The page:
I’ve always loathed the either-or, true-false question that students are often frustrated with. That, however, is the kind of question I faced as a 14-year-old on a father-daughter whitewater-rafting trip through the Grand Canyon.
During the bus ride that brought my father and I to the launch point, we watched a video about the triumphs of whitewater-rafting pioneers as well as the woe in environmentalists’ inability to save Grand Canyon’s sister Glen Canyon from being dammed. The film’s before-and-after footage depicting the disappearance of Glen Canyon’s wispy hues toyed with my emotions, and I couldn’t imagine anything but the pristine canyon safeguarded from human profligacy. Nonetheless, a few hours later while the Colorado River licked the shore of our campsite, my father had the nerve to say he also would have dammed Glen Canyon since it provided people with water and hydropower. My anger at him waned after I realized that it was really directed towards the either-or extremes of the question at hand—leave the canyon entirely alone, or drown the ecosystem to meet human needs. Was there no middle ground?
This polarized question is inherent in the contemporary “hotspots strategy” for protecting organismal biodiversity, valued for medicinal opportunity, food and material provision, and protection from natural disaster. The policy, crafted by Norman Myers of the University of Oxford in 1988, funnels funding into “hotspots,” threatened regions that harbor high species “richness,” or large plant diversity. Today, Conservation International (CI) embraces 34 hotspots home to 50% of world plant species, hoping to protect them by establishing national parks and prohibiting human use and settlement.
CI’s track record has not been so hot, however. By cordoning off these areas, the policy pits humans’ wellbeing against nature’s. In fact, this tension is exacerbated by the fact that the 34 hotspots are also home to some of the most impoverished human populations in places like Burundi, Sierra Leone, and Somalia. Increasingly, with millions of already destitute people now estranged from their homes and income, governments have had to make some tough choices. For instance, in 2005 Kenya’s president Mwai Kibaki returned Amboseli National Park to its original Maasi inhabitants, a reflection of burgeoning discontent.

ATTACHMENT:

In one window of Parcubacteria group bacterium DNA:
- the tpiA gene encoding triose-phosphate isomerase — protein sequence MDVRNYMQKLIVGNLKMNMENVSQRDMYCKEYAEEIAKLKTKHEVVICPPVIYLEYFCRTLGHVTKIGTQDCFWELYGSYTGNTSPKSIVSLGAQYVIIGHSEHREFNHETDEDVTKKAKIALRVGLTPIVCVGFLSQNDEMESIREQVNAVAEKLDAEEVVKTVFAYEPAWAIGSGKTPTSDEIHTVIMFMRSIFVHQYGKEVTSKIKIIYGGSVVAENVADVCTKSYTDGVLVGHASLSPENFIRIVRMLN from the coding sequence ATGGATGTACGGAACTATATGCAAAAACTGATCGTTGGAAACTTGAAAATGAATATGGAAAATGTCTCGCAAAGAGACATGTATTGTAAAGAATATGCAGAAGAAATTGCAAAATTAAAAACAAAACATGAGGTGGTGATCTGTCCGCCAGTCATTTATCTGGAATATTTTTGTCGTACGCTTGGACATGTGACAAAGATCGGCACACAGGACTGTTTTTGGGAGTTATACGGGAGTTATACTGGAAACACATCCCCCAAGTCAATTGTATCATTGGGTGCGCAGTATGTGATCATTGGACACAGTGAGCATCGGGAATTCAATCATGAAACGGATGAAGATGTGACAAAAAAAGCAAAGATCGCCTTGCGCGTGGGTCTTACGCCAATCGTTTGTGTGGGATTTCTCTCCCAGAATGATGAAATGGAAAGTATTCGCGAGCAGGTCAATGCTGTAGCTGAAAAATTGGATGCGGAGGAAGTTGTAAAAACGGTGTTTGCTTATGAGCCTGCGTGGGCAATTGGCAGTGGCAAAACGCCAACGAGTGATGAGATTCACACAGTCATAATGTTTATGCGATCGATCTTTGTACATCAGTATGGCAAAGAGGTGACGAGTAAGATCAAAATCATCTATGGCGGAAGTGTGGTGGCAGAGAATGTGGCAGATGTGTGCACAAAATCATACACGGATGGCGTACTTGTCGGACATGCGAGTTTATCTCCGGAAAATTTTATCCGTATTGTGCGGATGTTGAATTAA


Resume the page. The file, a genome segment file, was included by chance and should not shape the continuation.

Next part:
With more aid from the international community, the picture doesn’t get any better. When revealed in 2007, Ecuador’s ITT-Initiative to safeguard Amazonian rainforest from oil extraction was hailed by environmentalists as “unprecedented.” Ecuadorian President Correa promised protection and no drilling in parts of the Yasuni National Park hotspot on the condition that international donors would reimburse half of lost oil revenue. When the money failed to materialize this past August, however, Correa abandoned the initiative, opening the park up to the petroleum industry.
In addition to this notion of a vacillating pendulum incapable of finding a middle ground, the hotspots strategy is riddled with a spectrum of logistical concerns. For instance, the system exhibits a mismatch between species richness and endemism. A 2013 study analyzing the effectiveness of the hotspots approach and its species richness benchmark in the Southern Central Andes of Argentina discovered that only 19% of endemic species had half of their range protected. This was due to safeguarding the highest plant diversity regions in humid forests with little endemism while largely disregarding the less rich but highly endemic arid regions.
This incongruity causes the hotspots paradigm to neglect the world’s largest tropical desert, the Sahara. The locale’s low species richness renders it insignificant by hotspots standards; though the Sahara covers half of Africa’s landmass, it received only 12% of Global Environment Facility funding to Africa from 1991-2009. The result is that 12 of 14 large vertebrates endemic to the Sahara are considered by the IUCN Red List to be either extinct or in danger of extinction—a drastic blow to insight scientists can gleam about genetic bases to water stress and extreme temperatures.
Thus, what we need to both circumvent such shortcomings and create a middle ground in conservation is a shift in paradigm away from biodiversity hotspots. In order to augment public salience for conservation, we must emphasize ecosystems whose degradation affects human wellbeing—whether that includes such services as water filtration and climate regulation or food provision and inspiration, an “ecosystems services” approach championed by chief scientist at the Nature Conservancy Peter Kareiva. The answer thus lies not in alienating humans from the environment, but rather in establishing them as stakeholders in their communities. Sustainable use programs on a local level entailing reforestation, ecotourism, and even market-based approaches like transferable fish quotas can go a long way in transforming the otherwise either-or conservation question into a multi-faceted approach.